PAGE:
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Deeann Allison and Lorna Dawes spoke to us this afternoon about Pixel a chatbot that is used at the University of Nebraska.

First, what is a chatbot? It’s a software application that designed to emulate conversations with human beings. It’s frequently text based, but it can include sound and visual effects. The software is usually developed on top of a database so that the bot can match metadata from questions to the data in the database to “answer” questions. Some places you can get chatbots : Pandorabots and Program O (this is the one Pixel uses).

Emma and Stella are two other examples of library chatbots that are out there.

The chatbot is handy because it’s safe – so people don’t worry about their question being stupid and it still answers in regular language. With Pixel they pull info from the library site (hours and directions), the librarians, and they train Pixel by going in to the back end to review questions that she didn’t answer that well.

Pixel has over 84,000 categories (a single piece of information or bit of knowledge) in her database and she knows 214 spelling variations (this needs to get better/more thorough). According to Google Analytics the average visit duration with Pixel is 5:53 minutes whereas visitor spend less than 4 minutes with the catalog.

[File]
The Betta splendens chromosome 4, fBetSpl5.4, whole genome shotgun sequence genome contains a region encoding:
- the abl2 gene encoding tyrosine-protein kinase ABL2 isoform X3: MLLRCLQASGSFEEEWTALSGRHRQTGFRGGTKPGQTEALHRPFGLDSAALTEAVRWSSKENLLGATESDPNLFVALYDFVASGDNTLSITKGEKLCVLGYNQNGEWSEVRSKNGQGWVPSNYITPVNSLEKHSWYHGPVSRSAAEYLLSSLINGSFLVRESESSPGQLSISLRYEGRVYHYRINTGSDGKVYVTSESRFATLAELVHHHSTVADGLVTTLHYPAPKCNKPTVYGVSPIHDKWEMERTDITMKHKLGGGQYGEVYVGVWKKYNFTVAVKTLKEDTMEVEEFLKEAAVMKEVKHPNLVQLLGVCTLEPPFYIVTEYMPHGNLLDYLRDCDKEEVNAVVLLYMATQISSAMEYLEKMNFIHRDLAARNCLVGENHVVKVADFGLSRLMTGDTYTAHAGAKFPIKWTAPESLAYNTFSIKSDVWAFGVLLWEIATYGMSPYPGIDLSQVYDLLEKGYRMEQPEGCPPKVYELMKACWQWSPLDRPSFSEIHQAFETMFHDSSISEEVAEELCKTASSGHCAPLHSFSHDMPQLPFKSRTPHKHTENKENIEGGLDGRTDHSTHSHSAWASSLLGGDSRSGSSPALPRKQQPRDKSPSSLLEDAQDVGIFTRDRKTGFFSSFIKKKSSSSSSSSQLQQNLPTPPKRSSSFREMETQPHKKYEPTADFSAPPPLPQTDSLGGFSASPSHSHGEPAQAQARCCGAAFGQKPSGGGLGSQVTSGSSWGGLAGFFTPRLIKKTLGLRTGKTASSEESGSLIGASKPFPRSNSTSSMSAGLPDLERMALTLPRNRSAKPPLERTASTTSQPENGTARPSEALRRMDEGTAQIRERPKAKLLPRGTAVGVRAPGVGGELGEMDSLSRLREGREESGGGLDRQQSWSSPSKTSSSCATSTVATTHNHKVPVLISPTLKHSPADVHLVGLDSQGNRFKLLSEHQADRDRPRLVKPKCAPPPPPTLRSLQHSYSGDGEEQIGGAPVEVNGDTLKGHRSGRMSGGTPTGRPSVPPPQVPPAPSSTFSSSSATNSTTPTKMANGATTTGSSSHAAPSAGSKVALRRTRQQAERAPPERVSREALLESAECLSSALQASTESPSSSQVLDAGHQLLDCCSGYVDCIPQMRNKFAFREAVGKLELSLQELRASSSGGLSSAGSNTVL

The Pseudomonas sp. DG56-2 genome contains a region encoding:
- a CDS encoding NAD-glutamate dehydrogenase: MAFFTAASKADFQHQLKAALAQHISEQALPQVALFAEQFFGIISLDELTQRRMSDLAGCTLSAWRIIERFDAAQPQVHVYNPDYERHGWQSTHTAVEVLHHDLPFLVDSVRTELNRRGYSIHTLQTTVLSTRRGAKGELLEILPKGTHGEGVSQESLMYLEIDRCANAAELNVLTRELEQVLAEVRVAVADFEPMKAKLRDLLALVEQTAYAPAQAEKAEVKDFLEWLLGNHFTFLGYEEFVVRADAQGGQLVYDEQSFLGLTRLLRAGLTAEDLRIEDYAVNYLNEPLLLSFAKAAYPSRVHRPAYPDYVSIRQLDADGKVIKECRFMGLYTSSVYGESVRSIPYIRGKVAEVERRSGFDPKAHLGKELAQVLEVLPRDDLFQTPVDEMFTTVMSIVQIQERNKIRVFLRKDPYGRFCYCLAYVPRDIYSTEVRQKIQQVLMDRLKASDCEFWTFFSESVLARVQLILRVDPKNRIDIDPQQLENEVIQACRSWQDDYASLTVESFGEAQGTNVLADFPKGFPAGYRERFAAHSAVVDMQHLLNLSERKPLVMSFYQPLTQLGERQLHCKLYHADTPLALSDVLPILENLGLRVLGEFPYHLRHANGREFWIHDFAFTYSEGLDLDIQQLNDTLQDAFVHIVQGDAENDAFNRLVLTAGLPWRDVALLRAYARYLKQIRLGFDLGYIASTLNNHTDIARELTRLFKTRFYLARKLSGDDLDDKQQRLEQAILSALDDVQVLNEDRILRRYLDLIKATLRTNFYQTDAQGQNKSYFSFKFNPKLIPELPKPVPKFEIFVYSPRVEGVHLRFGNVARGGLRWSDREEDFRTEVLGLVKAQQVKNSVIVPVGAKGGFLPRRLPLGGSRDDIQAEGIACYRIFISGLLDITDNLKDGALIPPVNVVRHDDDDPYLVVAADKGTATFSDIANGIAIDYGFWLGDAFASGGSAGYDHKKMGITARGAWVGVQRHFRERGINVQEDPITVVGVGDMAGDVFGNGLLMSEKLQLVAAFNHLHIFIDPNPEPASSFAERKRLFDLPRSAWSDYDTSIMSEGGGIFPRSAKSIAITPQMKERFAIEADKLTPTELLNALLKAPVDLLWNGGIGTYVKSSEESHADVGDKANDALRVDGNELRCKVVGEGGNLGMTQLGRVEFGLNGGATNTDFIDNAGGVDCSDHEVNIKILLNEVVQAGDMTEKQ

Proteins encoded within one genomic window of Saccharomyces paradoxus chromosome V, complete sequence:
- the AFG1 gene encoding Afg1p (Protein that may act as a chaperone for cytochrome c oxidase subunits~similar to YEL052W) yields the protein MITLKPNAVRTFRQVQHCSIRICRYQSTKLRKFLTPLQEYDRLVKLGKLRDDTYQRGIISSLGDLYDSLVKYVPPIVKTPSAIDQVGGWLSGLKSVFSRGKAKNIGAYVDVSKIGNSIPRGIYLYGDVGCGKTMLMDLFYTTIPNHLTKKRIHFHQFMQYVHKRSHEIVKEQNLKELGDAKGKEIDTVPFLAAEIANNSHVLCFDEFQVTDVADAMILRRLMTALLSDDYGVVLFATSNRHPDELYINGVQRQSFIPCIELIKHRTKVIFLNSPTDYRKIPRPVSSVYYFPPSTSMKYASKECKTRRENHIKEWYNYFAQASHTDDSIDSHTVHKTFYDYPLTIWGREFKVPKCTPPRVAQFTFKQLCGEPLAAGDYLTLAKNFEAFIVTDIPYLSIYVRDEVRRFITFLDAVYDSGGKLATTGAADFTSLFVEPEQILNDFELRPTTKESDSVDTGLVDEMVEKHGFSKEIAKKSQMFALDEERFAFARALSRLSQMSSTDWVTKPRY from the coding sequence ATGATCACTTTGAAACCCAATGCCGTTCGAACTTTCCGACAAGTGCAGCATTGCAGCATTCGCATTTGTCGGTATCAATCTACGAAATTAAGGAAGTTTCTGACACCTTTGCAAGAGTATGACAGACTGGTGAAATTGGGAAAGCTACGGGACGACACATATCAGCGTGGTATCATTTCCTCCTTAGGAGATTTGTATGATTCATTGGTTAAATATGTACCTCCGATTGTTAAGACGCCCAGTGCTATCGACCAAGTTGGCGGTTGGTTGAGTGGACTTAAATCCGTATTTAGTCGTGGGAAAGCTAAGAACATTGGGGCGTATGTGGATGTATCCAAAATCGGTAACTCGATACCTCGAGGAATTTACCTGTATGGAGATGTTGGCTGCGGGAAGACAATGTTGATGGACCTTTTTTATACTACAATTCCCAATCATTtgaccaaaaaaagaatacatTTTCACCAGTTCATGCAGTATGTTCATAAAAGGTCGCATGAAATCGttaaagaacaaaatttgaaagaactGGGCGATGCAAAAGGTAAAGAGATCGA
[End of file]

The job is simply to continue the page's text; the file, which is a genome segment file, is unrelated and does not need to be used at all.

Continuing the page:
Chatbots require lots of set up in how they understand questions. For example if you want Pixel to find info on recycling you need to tell her to look for three variations (* is a wildcard) ‘Recycling’ (for if someone puts in a keyword only), ‘* Recycling’ (finds ‘what do you know about recycling’), or ‘* Recycling *’ (finds ‘what do you know about recycling cans?’).

Pixel has trouble with very detailed questions. I also did a little test to find open source software information at the library and it took me several tries to get the question right. Pixel kept asking if I wanted to know about her source code. One concern at the library was that Pixel would replace them, based on my little Q&A session with her I don’t think you need to worry about that. I think that pixel is great for handling the easy stuff like “I want books on XYZ” and general info. A human would have gotten me an answer in one step instead of the 6 or 7 it took. (Click the images below to see my chat with Pixel).


I played with Pixel for a while to hopefully help the librarians teach Pixel more about open source :)

What Pixel is is an advanced search tool. Students like to use Pixel to find things on the library website because the site is so dense.


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